European signatories to a nuclear pact with Iran said on Tuesday they were “extremely concerned” by Tehran’s apparent breach of the 2015 deal, as Israel said it was preparing for possible involvement in any confrontation between Iran and the United States, Reuters reports.
Tehran announced this week it has amassed more low-enriched uranium than is permitted under the nuclear pact, a move that prompted President Donald Trump to say Iran was “playing with fire”.
“We regret this decision by Iran, which calls into question an essential instrument of nuclear non-proliferation,” the foreign ministers of Germany, France and Britain said in a joint statement with the EU’s High Representative on Iran. “We urge Iran to reverse this step and to refrain from further measures that undermine the nuclear deal,” they said.
Tensions between Washington and Tehran have increased since Trump pulled Washington out of the pact last year and moved to bar all international sales of Iranian oil. Washington also blames Iran for attacks on oil tankers in the Gulf, something Tehran denies.
The European signatories to the accord have sought to pull back the two longstanding foes from direct confrontation, fearing a mistake could lead to war accidentally.
Israel has encouraged the Trump administration to press ahead with sanctions against its arch-foe Iran, predicting that Tehran will eventually renegotiate a more limiting nuclear deal.
But Foreign Minister Israel Katz told an international security forum that Iran might accidentally stumble out of what he termed the “grey zone” of contained confrontation.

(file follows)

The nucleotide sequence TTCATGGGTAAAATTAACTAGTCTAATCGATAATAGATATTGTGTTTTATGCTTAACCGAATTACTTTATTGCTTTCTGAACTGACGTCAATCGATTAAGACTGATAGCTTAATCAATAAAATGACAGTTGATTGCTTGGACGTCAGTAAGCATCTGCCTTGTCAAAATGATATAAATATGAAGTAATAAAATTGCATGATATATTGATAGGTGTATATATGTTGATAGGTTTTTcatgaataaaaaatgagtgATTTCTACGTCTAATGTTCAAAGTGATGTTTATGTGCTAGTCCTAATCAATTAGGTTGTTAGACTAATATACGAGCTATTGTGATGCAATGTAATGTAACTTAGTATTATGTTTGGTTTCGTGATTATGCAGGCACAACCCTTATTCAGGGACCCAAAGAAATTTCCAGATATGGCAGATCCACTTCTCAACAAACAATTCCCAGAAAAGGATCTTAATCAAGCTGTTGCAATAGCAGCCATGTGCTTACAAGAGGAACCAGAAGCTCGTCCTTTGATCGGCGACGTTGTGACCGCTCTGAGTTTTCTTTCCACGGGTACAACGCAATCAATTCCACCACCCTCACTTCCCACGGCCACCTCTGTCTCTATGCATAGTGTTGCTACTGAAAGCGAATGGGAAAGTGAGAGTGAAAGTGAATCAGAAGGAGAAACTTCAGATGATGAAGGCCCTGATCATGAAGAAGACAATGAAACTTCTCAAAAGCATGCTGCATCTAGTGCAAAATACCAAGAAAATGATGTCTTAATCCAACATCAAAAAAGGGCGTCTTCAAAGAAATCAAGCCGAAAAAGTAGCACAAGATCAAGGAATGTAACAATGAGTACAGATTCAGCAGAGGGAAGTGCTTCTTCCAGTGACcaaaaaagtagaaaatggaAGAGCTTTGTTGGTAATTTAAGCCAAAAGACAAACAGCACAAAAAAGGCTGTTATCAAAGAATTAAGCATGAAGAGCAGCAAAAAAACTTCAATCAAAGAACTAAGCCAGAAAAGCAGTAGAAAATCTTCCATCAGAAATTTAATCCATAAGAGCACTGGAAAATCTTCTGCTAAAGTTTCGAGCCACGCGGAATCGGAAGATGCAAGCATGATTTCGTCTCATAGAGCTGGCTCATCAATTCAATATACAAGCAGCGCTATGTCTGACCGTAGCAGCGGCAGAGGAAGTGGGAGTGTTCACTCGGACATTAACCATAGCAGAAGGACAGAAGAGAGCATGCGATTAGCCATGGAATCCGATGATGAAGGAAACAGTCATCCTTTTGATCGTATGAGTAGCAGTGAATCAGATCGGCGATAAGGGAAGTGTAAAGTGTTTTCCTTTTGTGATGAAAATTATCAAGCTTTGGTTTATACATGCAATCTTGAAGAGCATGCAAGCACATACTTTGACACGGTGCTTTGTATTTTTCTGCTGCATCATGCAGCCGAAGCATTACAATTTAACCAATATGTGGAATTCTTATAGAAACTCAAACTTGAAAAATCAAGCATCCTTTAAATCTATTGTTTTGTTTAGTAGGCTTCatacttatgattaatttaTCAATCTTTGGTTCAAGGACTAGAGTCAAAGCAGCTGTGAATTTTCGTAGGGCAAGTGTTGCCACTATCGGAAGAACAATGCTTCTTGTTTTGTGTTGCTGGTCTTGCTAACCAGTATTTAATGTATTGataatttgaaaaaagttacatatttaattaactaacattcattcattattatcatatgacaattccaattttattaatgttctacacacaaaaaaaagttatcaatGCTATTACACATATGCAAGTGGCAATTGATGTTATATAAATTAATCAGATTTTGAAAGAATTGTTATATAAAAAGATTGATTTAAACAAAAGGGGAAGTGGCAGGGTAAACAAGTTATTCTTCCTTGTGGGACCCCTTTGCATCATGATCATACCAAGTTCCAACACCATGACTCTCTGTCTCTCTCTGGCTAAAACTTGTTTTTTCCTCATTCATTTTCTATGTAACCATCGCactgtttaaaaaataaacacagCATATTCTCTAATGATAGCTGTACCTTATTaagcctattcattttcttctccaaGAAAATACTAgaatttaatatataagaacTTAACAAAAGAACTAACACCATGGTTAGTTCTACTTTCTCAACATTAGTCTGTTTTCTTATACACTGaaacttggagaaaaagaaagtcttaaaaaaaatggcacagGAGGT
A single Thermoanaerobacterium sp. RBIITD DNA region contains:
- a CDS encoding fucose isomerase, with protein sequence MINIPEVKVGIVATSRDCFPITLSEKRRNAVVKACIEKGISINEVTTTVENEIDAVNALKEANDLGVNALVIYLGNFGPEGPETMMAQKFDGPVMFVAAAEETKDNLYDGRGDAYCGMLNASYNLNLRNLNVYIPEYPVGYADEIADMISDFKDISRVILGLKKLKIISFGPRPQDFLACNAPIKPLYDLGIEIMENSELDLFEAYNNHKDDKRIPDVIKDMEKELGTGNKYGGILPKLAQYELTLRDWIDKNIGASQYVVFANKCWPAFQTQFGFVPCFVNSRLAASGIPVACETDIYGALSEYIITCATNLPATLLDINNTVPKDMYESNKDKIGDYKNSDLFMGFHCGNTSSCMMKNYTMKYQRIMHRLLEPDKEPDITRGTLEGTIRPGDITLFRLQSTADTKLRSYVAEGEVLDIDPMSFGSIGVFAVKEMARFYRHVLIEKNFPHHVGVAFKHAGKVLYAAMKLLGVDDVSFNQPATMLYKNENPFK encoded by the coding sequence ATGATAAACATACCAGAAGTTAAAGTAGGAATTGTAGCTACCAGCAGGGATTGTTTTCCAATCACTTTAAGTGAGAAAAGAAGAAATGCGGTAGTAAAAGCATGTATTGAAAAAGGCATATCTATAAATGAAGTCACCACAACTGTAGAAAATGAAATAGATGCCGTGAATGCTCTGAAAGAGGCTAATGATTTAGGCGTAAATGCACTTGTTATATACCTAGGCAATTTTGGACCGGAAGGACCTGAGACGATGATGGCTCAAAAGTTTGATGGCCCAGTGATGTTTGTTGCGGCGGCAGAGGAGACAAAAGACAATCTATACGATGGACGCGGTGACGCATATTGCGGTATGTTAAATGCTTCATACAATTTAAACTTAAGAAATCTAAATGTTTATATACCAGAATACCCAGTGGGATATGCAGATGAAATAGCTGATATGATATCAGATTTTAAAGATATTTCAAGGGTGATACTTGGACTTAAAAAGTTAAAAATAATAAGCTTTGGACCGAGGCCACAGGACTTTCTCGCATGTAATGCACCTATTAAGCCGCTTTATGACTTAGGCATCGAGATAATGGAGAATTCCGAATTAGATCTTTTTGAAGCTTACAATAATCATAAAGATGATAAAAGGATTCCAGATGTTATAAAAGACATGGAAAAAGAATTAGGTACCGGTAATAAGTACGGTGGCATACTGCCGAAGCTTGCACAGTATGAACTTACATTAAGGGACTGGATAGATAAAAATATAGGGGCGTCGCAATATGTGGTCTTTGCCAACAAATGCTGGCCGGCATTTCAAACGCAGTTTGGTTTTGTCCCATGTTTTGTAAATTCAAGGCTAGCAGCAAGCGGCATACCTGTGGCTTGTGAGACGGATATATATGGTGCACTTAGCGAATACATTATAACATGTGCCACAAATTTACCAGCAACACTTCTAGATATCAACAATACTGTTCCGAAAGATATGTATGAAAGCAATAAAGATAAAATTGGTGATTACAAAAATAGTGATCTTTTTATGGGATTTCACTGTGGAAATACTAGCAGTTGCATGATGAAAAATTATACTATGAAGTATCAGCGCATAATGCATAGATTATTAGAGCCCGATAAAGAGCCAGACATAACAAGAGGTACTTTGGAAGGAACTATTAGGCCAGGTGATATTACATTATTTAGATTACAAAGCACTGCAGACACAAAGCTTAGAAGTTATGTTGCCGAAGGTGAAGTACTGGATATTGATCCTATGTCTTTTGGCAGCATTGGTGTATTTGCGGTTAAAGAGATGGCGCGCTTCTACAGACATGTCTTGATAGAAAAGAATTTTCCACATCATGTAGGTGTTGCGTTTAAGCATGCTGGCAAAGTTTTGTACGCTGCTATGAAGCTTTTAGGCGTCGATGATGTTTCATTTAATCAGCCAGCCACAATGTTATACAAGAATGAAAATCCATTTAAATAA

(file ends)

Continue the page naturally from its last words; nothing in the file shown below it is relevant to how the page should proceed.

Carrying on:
“It should be taken into account that mistaken calculations by the (Iranian) regime … are liable to bring about a shift from the ‘grey zone’ to the ‘red zone’ – that is, a military conflagration,” he said in a speech to the Herzliya Conference. “We must be prepared for this, and thus the State of Israel continues to devote itself to building up its military might for the event that it will have to respond to escalation scenarios.”
Israel has long threatened to take preemptive military action to deny Iran the means of making nuclear weapons. Tehran says it has no such designs. One of its senior lawmakers warned on Monday that Israel would be destroyed within “only half an hour” should the United States attack Iran.
Iranian Foreign Minister Mohammad Javad Zarif denies that Iran is in violation of the nuclear accord by amassing more low-enriched uranium, saying Iran is exercising its right to respond following the U.S. pullout.
China, like France a signatory to the deal, said it regretted Iran’s move but urged all parties to exercise restraint and said the U.S. policy of increasing pressure on Iran was the “root cause of the current tensions”.